Academic journal article Generations

CHESS: Health Information and Decision Support for Patients and Families

Academic journal article Generations

CHESS: Health Information and Decision Support for Patients and Families

Article excerpt

When conditions like Alzheimer's disease are diagnosed, patients and families desperately need help. At this emotional and confusing time, individuals and families may not know what to ask, may not understand what healthcare providers say, and may make uninformed, but sometimes irreversible, decisions. Family caregivers of people with Alzheimer's disease and other forms of dementia and many other health problems need credible, timely, one-stop information about options and resources available for making and implementing longterm-care decisions within their communities. Lack of knowledge about what to ask and where to go for resources and information often stymies families and keeps them from moving ahead in a search for long-term-care resources and services. Older adults and family members want access to reliable information and intermediaries to use as sounding boards for decisions they are considering (Gustafson and Gustafson, 1996). The lack of an integrated long-term-care services delivery system means that families often go to professionals for advice but only receive a small piece of the picture. What is more, the pressures on providers to reduce costs of care mean that time to help patients and families cope with these crises is very limited. New ways are needed to help patients and families cope, make decisions, and obtain the support they need.

There is growing evidence that computers can help fill this void. In fact, a growing body of evidence suggests that older people will use (Ogozalek, 1991; Gustafson and Gustafson, 1996) and benefit from (Brennan, Moore, and Smyth, 1995) computer support, if impediments such as small icon and font size are removed, if training is self-paced and includes ways to ask questions (Zandri and Charness, 1989), if the interface is easy to use, and if new features are added at a slow rate (Czaja et al., 1990) .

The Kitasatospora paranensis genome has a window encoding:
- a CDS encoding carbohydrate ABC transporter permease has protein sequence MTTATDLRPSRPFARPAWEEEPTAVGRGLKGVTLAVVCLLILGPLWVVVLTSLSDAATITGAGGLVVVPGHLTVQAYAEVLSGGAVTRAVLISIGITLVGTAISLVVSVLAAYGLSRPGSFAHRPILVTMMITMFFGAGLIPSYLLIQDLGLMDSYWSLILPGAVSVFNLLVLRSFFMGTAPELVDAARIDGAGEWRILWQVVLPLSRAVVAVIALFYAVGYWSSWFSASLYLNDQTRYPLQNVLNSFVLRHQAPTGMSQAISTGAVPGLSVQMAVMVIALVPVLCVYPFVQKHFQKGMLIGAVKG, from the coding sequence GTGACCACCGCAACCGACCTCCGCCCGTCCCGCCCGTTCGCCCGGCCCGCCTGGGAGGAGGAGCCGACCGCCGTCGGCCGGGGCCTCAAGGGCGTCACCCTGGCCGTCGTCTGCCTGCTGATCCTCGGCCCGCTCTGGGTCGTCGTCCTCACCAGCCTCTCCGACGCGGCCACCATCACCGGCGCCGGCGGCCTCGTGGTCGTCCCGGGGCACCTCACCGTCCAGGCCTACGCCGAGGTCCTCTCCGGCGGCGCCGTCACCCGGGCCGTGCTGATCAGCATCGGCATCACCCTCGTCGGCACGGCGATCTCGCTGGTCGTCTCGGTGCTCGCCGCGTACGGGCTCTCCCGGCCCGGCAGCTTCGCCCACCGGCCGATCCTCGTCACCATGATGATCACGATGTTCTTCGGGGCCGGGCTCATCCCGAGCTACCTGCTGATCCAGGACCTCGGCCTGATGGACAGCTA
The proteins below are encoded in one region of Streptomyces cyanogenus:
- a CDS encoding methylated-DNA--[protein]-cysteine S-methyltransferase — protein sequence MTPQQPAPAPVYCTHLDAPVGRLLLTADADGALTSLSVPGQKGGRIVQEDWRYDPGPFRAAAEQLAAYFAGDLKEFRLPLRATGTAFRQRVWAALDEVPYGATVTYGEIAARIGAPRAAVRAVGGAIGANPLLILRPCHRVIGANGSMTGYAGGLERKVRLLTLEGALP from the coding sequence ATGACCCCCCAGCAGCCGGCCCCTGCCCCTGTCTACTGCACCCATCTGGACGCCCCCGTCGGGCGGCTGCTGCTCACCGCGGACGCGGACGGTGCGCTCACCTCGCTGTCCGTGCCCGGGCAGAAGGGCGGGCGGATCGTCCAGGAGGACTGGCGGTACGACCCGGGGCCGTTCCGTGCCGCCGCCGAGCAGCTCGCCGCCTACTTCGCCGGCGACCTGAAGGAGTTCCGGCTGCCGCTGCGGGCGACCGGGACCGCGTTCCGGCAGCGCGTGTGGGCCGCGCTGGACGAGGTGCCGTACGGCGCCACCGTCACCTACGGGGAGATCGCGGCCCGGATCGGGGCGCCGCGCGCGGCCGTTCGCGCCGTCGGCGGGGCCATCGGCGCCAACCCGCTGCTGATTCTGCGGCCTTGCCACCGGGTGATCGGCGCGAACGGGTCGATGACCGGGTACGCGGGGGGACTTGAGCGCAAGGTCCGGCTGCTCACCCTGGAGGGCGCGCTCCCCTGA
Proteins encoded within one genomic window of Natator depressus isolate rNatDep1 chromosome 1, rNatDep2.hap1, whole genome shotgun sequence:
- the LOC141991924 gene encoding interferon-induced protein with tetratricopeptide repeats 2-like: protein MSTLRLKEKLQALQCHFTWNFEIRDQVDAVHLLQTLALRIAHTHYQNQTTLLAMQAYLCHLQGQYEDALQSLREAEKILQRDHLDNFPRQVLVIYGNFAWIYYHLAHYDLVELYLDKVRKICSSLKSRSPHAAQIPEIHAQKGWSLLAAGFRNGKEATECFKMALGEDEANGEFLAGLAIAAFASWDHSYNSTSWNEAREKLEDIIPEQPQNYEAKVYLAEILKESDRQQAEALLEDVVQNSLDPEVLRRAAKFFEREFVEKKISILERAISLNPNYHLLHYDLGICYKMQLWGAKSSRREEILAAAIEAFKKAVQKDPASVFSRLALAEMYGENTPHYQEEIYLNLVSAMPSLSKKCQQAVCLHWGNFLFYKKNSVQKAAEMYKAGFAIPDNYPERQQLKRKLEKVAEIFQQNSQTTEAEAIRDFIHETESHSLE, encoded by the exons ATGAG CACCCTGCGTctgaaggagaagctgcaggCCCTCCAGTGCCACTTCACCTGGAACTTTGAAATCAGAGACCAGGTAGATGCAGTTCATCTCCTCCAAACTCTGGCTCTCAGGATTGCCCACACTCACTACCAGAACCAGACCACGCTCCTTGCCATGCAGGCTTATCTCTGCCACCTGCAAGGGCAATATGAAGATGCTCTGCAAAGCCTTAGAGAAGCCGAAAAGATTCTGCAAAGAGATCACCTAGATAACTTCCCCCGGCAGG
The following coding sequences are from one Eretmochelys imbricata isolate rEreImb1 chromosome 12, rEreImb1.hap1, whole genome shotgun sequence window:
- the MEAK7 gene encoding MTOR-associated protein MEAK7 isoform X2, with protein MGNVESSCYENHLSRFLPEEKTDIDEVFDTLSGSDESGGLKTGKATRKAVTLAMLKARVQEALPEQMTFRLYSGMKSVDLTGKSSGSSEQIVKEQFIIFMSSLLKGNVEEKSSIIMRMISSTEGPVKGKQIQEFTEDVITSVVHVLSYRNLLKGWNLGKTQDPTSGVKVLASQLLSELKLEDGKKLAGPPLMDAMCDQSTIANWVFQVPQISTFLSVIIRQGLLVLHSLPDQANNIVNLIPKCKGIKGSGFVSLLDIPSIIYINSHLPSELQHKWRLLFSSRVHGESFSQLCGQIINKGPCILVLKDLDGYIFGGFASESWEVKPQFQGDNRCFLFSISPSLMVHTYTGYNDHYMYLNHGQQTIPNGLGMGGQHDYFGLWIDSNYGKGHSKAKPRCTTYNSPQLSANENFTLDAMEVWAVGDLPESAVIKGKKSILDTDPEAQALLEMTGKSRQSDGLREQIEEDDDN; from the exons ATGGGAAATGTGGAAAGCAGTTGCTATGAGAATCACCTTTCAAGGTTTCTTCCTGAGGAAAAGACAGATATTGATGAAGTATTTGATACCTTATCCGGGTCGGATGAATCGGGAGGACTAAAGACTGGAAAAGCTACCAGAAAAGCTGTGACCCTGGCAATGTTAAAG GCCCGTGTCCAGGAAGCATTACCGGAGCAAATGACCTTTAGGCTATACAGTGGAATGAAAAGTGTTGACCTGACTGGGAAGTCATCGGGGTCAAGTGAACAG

Our work in this area has concentrated on building CHESS, the Comprehensive Health Enhancement Support System. Using a personal computer placed at home, users can obtain brief answers to many standard health questions, as well as detailed articles and descriptions of services they may need. They can also anonymously ask questions of experts and communicate with and read personal stories about people with similar problems. CHESS computerized systems help users monitor their health status, make important health decisions, and plan how to implement those decisions.

Extensive research has been done on effects of CHESS. Results show that CHESS was accepted and extensively used (Gustafson et al., 1993; Boberg, Gustafson, and Hawkins, 1995), even by underserved minority patients with low levels of education (McTavish et al., 1994; Pingree et al., 1996). A recent study funded by the Health Care Financing Administration found that women with breast cancer between the ages of 65 and 85 accepted and used CHESS as readily as younger women (Gustafson and Gustafson, 1996). Two randomized clinical trials of CHESS (with AIDS and breast cancer patients) found significant increases in quality of life. The AIDS study also found that CHESS significantly reduced both probability of hospital admission and length of stay compared to the control group (Gustafson et al., 1993). Reasons for CHESS success include the following: ease of use; understandability (content presented at an eighth-grade reading level); anonymity for the user; high-quality content developed to respond to a prioritized set of needs and reviewed by experts; access to small, carefully facilitated discussion groups; and personal responses from experts to user's e-mail questions.

In 1996 (with support from the Alzheimer's Association), we developed a prototype CHESS module for family caregivers of patients with Alzheimer's disease. During August of 1996, with the help of the Madison, Wisconsin, chapter of the Alzheimer's Association, CHESS was tested by eighteen families having a family member with recently diagnosed Alzheimer's disease. …

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